May 21, Mama passed away. She led a long, rich, full life, and always wanted a true celebration at the end. For her service, she wanted each grandchild and great-grand, to have a flower in their hand, so you bought each child a creamy rose to hold in her honor. She wanted champagne toasts afterwards. After fussing with your sisters about everything from hymns to ham biscuits–you all shared joyful clinks of champagne after the service. (Mama also wanted the New Orleans Preservation Hall Jazz Band to play, but that we couldn’t manage).
You five spirited children tussled just like old times. But you did it. You and your sisters and brothers hugged, bonded together and laid the last parent to rest. Something you could not have imagined fifty, forty, thirty, twenty years ago–much less a decade ago.
As the minister summed up in her homily–composed of random recollections from you all–your Mother embraced everything from yogurt, to yoga, to Carl Jung--back in the early 1970’s, way before it was considered ‘cool.’ Mama was open to concepts and beliefs (although still closed to all that was ‘tacky’) and counselled everyone you knew–your aunts and cousins and willing friends, and just about anyone who stopped by the house.
At your age, 55–she began mapping out a second career and finished her college degree in New York City. She then got her Masters in Social Work, specializing in Gerontology. She practiced psychotherapy in New York, and again back south after your father retired. Meanwhile, Mama kept hosting her signature parties for her family and friends. “Labor of love,” she always said with a smile, without a sigh of martyrdom.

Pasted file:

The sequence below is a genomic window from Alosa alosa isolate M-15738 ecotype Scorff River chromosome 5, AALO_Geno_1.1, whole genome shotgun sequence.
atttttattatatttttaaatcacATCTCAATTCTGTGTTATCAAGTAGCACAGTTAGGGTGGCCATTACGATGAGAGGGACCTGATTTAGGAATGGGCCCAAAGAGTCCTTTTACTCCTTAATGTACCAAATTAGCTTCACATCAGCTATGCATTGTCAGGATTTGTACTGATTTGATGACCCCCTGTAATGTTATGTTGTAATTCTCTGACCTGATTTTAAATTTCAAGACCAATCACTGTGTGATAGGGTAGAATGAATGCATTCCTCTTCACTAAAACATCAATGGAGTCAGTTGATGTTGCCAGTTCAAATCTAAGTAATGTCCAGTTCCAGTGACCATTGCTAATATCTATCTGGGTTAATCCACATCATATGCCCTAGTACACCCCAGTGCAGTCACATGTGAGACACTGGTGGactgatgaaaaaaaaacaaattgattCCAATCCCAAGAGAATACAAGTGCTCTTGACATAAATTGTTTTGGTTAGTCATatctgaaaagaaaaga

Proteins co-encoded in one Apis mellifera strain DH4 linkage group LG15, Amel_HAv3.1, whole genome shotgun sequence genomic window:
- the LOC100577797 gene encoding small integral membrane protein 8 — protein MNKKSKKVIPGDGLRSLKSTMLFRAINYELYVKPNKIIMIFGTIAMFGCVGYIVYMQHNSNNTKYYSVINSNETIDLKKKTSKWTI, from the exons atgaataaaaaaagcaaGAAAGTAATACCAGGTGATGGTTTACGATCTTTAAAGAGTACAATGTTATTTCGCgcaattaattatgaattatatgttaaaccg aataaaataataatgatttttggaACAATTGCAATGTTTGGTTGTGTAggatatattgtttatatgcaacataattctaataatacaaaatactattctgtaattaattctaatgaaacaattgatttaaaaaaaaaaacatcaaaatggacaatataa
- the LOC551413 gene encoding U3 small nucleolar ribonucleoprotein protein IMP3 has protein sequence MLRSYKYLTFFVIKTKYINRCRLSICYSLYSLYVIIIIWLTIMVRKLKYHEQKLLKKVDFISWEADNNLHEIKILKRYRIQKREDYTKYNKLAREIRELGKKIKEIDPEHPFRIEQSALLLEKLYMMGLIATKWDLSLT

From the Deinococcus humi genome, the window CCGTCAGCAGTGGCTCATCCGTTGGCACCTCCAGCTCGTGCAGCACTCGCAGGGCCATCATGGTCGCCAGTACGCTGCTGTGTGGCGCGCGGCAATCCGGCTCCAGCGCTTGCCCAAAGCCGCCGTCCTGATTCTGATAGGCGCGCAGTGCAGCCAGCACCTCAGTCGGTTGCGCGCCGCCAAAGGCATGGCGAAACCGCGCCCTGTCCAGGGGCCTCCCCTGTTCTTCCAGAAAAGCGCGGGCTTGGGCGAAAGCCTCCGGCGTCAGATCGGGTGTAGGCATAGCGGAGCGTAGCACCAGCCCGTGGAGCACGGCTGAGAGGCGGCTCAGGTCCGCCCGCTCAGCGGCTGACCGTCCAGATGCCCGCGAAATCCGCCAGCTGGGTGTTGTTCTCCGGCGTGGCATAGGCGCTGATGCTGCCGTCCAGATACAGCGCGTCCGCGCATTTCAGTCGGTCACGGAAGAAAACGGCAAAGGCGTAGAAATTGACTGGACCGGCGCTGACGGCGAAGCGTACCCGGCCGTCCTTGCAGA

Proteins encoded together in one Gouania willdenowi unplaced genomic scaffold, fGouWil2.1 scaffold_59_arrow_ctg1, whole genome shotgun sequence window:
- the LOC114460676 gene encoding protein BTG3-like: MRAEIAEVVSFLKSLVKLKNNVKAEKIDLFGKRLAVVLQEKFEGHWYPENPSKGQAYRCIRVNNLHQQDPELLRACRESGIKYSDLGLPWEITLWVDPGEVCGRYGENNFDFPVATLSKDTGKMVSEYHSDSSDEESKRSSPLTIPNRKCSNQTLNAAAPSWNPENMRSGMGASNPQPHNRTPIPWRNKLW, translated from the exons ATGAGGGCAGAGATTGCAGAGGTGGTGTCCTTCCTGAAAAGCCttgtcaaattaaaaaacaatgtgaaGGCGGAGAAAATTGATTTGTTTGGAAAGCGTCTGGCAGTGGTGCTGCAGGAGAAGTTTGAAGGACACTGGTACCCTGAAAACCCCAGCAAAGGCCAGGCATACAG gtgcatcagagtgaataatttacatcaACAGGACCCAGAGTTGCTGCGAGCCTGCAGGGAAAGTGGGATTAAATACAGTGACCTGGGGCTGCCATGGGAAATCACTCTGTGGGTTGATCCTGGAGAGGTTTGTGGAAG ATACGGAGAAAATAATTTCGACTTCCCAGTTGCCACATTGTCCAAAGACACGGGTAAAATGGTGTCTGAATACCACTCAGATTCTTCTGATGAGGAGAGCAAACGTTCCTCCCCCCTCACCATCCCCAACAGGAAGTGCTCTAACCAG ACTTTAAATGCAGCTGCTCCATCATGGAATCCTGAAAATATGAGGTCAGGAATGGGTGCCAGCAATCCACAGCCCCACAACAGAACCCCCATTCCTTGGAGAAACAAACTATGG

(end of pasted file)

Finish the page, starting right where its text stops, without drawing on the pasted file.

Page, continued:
Gradually, Mama turned into a powerful matriarch before your very eyes. This is what family does for each other. Families are there for one another. Families go out of their way for one another. Change your flight and stay later, come earlier. Always, always– do whatever it takes, to be together as a family as long as possible.
Then at age 80, Parkinson’s slowly set in and she was just not herself. She missed your father, who died suddenly from a heart attack at age 72. They were soul mates. She was the love of his life, and he was hers. They were married for fifty years.
“Canada geese mate for life,” they used to say, arm-in-arm, watching the geese fly overhead and then settle in their yard.
Here’s to you, Mama. Here’s to the dance. And here’s to you and Dad.
Many, many thanks, to our friends who have given us such huge support.